Civil society has put forward and worked hard to defend a vision of a new Post-2015 Agenda that will approach human rights, environmental integrity and the urgency of dealing with climate change in a way that addresses the injustice and inequity inherent in gender, social, political and economic relations at all levels.
As we approach the final phase of agreeing on the framework, there are clear indications that we are further from reaching this vision in the post-2015 agreement than ever before. The role that large corporate actors play in this regard deserves particular attention and serves as the red thread through the many obstacles faced in reaching a just and equitable agreement. Against the backdrop of corporate capture, universality, good governance, an enabling environment and similar concepts have become risk laden. The way they are being used will only serve to perpetuate the unjust distribution of power and resources in the Post-2015 world.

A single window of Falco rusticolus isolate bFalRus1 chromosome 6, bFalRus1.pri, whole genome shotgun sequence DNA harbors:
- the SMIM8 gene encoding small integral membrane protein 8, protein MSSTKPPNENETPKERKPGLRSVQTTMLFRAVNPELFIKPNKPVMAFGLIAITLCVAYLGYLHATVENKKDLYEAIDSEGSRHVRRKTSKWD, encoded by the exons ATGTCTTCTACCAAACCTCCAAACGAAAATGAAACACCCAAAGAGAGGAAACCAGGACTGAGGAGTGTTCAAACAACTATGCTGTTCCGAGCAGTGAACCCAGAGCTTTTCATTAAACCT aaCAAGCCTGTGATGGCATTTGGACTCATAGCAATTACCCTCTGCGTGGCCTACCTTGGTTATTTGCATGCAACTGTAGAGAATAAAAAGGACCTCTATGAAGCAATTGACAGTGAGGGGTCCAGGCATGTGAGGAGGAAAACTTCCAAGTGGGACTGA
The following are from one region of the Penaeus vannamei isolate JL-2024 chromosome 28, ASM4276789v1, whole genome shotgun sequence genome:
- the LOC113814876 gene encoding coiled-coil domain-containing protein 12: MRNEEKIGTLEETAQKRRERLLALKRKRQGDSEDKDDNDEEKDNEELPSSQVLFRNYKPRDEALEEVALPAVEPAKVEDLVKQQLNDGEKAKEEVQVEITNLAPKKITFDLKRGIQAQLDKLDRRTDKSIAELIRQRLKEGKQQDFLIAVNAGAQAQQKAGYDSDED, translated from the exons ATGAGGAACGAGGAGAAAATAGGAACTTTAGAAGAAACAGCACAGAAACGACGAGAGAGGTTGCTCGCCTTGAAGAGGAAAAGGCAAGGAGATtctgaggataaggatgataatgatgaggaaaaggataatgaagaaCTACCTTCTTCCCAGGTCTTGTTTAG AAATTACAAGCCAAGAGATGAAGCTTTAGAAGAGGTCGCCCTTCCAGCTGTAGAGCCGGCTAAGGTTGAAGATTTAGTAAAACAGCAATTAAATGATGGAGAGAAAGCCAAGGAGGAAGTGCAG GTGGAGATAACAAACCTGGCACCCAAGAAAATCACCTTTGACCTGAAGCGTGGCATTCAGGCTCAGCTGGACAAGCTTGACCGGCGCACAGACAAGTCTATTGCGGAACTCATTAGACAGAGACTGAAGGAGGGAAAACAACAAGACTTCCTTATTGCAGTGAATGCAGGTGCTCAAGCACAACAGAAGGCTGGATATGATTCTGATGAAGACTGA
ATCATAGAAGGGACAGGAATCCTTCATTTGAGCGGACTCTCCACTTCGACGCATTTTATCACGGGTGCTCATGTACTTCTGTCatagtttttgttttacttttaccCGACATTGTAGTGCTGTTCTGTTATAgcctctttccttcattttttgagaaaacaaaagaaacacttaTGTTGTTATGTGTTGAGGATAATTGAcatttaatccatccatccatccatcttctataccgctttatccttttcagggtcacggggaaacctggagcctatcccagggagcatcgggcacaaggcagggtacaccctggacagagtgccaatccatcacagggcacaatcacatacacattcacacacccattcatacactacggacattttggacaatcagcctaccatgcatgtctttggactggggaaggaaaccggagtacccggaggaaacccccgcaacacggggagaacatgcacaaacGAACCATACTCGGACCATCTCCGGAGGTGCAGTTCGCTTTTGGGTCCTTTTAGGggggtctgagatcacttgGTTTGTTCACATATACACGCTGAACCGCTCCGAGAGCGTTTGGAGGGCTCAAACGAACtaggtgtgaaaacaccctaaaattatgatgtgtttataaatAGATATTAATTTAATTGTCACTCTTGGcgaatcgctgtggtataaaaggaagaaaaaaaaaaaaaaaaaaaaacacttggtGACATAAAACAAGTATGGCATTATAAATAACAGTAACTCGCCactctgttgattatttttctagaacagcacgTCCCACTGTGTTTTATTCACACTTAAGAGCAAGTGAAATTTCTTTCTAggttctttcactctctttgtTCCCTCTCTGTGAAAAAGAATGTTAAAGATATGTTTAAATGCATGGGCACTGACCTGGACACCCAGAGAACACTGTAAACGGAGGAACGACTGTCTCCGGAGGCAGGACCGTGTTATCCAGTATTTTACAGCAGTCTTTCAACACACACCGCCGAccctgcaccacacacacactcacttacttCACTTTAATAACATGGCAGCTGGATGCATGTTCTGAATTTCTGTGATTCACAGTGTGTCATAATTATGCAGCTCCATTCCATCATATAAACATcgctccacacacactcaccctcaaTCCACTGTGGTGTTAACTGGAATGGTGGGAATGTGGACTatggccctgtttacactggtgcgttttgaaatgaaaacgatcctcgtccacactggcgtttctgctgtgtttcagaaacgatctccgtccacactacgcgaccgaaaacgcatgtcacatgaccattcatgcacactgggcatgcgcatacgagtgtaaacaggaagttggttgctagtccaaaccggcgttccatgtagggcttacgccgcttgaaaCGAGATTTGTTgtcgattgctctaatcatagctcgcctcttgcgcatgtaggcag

We need to challenge this rhetoric in a way that reveals the discrepancies between aspiration and the real agenda of those with power and influence. By putting the issue of equity at the center of discourse, more emphasis on the principle of common but differentiated responsibility could counter the singular focus on issues that are driven by vested interests, like the socalled global partnership with Corporates, opening countries financial systems to be exploited by private finance in the name of sustainable development, shifting state responsibility for fulfilling international commitments to non-state, unaccountable actors and more.
Join us for a panel discussion with inputs from (all tbc):
- John Patrick Ngoyi (JDPC)
- Paul Quintos (IBON)
- Roberto Bissio (Social Watch)
- Jean Letitia Saldanha (CIDSE)
Moderation: Barbara Adams (Global Policy Forum)